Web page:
I understand that trying to assess impact ex-post when poor records are kept and no impact assessment has been done along the way is a really hard thing to have to do. But it is surprising the report doesn’t also judge projects for not doing proper monitoring and evaluation. After all, 8 years, $4.2 billion in investment, surely a couple of million spent on doing proper evaluation is worth it. The external expert panel, which includes Jenny Aker (one of the few researchers to have done serious work on this topic) politely notes that “the Bank Group should also be reminded to give greater emphasis to M&E inter alia to recognize in a timely manner and learn from its successes and failures; this would involve the definition of suitable indicators to measure the impact of ICT projects”.

Overall then, the IEG report is a useful read if you want a descriptive of what the World Bank has been doing in the sector, and a prescriptive of what the authors of the report and management think they should be doing. However, it falls short of meeting its stated objective of answering whether the World Bank’s activities have been relevant or effective.

Going forward, here are my unsolicited recommendations to IEG and others tasked with the thankless job of trying to do these multi-project large assessments:

·         Evaluation involves counterfactuals – take this seriously. It is going to be hard to form adequate counterfactuals for some of these projects, but there needs to be discussion of the assumptions, theories, and data that are used to try and assess impact,

·         Show your work – if you have interesting results, we want to see how you got them. It is important to have technical appendices explaining the details of impact evaluation, even if your main text is designed for less technical readers.

·         Judging projects on whether they meet stated objectives is neither a necessary or a sufficient condition for them being useful or having important impacts – it is worth thinking about whether it makes sense to move away from this method of evaluation, and incentivizing project managers for taking more credible steps to monitor and evaluate their projects.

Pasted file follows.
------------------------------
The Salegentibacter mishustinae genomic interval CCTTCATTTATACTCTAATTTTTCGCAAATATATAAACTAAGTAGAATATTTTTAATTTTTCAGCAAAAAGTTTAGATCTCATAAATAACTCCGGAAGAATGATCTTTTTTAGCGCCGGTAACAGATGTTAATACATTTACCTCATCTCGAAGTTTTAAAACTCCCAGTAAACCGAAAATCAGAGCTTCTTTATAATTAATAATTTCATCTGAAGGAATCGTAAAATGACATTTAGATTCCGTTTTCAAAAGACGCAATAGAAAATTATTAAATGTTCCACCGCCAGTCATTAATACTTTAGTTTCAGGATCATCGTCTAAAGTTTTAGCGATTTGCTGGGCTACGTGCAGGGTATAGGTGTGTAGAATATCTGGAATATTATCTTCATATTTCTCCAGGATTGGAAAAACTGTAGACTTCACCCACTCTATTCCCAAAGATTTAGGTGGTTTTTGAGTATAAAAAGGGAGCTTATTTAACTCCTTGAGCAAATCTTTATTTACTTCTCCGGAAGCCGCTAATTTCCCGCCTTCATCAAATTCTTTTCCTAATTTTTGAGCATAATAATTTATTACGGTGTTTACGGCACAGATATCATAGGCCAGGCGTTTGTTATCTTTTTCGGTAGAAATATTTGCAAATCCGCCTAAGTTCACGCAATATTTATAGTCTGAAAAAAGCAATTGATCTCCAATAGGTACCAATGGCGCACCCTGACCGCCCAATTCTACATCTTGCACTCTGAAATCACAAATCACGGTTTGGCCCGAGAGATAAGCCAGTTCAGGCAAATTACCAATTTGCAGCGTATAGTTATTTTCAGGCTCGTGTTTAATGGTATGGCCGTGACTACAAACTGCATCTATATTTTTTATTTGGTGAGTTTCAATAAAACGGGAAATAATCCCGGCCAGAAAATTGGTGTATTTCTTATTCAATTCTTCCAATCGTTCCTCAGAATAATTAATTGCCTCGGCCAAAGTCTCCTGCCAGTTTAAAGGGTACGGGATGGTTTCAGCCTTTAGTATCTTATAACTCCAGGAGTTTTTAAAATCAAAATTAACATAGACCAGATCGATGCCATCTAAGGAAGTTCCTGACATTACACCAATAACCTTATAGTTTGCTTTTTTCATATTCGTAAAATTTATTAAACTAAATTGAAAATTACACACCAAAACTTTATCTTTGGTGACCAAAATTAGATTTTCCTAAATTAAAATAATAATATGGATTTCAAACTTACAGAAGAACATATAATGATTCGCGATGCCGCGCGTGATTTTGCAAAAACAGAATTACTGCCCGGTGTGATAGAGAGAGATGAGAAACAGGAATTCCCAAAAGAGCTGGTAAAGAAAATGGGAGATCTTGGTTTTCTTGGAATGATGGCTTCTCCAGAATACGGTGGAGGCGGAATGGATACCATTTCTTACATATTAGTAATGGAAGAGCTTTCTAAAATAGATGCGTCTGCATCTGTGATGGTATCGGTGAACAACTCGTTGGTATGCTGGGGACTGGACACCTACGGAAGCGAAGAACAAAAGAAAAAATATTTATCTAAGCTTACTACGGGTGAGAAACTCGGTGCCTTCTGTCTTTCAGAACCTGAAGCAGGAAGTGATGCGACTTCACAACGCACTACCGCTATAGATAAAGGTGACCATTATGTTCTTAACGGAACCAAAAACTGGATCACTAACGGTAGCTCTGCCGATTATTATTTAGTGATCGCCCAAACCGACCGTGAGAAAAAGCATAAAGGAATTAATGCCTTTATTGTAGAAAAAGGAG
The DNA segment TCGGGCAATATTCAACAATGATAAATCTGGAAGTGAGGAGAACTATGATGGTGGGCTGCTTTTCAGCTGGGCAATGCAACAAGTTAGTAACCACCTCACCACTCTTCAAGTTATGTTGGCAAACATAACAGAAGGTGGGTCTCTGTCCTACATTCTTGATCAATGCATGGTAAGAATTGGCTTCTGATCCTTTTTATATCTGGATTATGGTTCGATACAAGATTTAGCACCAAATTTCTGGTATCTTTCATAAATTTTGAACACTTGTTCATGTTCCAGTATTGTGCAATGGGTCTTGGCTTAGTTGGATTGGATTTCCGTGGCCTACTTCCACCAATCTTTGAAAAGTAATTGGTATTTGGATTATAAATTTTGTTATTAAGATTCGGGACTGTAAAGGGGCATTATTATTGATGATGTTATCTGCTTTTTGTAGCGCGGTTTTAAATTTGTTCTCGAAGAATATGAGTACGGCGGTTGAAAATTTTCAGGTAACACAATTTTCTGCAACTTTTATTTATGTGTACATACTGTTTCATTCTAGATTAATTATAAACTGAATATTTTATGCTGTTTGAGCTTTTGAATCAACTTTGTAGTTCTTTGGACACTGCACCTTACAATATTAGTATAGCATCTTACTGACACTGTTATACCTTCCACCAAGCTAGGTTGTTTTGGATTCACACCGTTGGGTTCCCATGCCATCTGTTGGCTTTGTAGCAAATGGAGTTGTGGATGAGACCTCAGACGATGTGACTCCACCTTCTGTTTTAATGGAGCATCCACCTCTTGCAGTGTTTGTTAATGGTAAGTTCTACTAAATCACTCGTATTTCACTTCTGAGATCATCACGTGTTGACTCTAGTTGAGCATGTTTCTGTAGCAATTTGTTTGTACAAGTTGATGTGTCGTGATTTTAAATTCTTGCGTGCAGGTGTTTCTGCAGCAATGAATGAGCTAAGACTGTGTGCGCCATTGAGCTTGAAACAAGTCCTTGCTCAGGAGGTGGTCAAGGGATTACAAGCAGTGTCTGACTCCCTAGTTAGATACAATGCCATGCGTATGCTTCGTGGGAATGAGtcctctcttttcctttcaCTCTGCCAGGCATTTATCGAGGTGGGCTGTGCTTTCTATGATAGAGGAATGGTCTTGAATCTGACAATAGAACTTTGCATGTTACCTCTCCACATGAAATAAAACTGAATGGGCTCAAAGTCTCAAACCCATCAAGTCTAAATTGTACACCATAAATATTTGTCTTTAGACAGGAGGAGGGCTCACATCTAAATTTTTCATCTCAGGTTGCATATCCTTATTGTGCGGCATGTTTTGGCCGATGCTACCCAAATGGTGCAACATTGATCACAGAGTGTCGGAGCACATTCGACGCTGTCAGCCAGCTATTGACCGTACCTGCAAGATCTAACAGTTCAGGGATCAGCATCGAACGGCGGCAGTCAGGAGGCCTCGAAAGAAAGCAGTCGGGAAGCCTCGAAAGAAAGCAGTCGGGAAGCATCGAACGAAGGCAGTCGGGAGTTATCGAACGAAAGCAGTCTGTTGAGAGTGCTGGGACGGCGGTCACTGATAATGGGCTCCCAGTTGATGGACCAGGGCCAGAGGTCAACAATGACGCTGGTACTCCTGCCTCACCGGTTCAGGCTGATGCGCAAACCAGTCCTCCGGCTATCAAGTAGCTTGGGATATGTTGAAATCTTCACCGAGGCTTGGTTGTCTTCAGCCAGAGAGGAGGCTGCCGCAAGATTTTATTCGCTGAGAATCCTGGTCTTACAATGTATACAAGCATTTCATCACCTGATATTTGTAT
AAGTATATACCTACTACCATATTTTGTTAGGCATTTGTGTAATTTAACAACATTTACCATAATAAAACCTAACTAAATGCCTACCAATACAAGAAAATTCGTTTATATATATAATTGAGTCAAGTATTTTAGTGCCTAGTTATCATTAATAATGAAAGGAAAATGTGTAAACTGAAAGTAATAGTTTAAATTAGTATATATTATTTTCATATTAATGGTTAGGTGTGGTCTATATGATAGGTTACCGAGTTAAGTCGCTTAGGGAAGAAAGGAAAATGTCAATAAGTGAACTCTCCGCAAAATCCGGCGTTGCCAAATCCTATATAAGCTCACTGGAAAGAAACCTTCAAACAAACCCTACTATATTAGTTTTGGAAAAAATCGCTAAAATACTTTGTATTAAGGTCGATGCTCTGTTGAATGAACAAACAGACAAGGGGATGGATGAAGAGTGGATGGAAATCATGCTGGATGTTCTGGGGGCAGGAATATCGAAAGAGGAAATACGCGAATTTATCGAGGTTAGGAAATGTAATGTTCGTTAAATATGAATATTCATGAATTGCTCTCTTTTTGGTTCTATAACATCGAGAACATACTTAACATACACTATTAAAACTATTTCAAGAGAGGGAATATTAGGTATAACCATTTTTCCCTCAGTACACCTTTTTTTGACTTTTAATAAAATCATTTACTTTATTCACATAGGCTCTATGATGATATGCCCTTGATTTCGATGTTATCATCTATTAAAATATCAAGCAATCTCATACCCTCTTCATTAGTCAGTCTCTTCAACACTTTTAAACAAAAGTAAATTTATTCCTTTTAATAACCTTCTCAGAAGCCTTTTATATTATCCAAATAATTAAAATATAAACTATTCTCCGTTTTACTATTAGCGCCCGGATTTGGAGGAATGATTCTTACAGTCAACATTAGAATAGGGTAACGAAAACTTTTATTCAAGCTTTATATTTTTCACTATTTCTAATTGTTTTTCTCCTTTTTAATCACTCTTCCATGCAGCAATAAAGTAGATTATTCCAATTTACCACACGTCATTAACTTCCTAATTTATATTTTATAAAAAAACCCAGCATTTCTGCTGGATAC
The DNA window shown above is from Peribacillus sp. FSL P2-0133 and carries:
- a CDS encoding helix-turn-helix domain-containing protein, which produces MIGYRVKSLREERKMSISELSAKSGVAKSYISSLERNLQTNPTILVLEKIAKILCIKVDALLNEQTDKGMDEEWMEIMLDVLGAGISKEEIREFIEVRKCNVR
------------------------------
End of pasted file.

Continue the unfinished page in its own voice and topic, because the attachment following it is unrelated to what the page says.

·         Make it clearer to the reader how hard your job is - in such reports, I think it is important to set out clearly the limits of what you can say, and recommend more attention to prospective evaluations going forward.

 

Comments

Submitted by david phhillips on
bravo - some heartening wisdom here - the basic point that has to be understood without the endless complications of sampling, matching, interference, contamination etc. I.e. common sense and adaptation to circumstances

Submitted by Alexis Diamond on
David makes an insightful point when he says that "Judging projects on whether they meet stated objectives is neither a necessary or a sufficient condition for them being useful or having important impacts – it is worth thinking about whether it makes sense to move away from this method of evaluation, and incentivizing project managers for taking more credible steps to monitor and evaluate their projects." While it is true that a project that does not meet objectives may still achieve useful and/or important impacts, I would add that objectives do still have a unique and important role to play in the context of evaluation and assessment--after all, it's still useful and important to consider whether and to what extent projects can credibly claim to have achieved their objectives. When considering whether/to what extent projects can credibly claim to have achieved their objectives, I agree with David that one should not just compare objectives to results and declare victory (Mission Accomplished!) without an attempt to discuss counterfactuals. I think that sometimes (perhaps often), when such a discussion is lacking, this not due to lack of data or information or imagination--in many cases there is probably a counterfactual story that could be told and would hang together, and even enable some rough description of confidence intervals or bounds on the estimated causal effects. In many such cases, I think the underlying problem is that counterfactual inference does not come naturally to people unless they have received specific training, and so training may be part of the answer. What does come more naturally to people is historical narrative description that uses facts and evidence to trace the processes of cause and effect in a detailed manner. At a minimum, to be credible, such a narrative should be enhanced with the kind of counterfactual story described above. Indeed, this is what IFC requires in its Project Completion Reports (PCRs) for Advisory Services projects.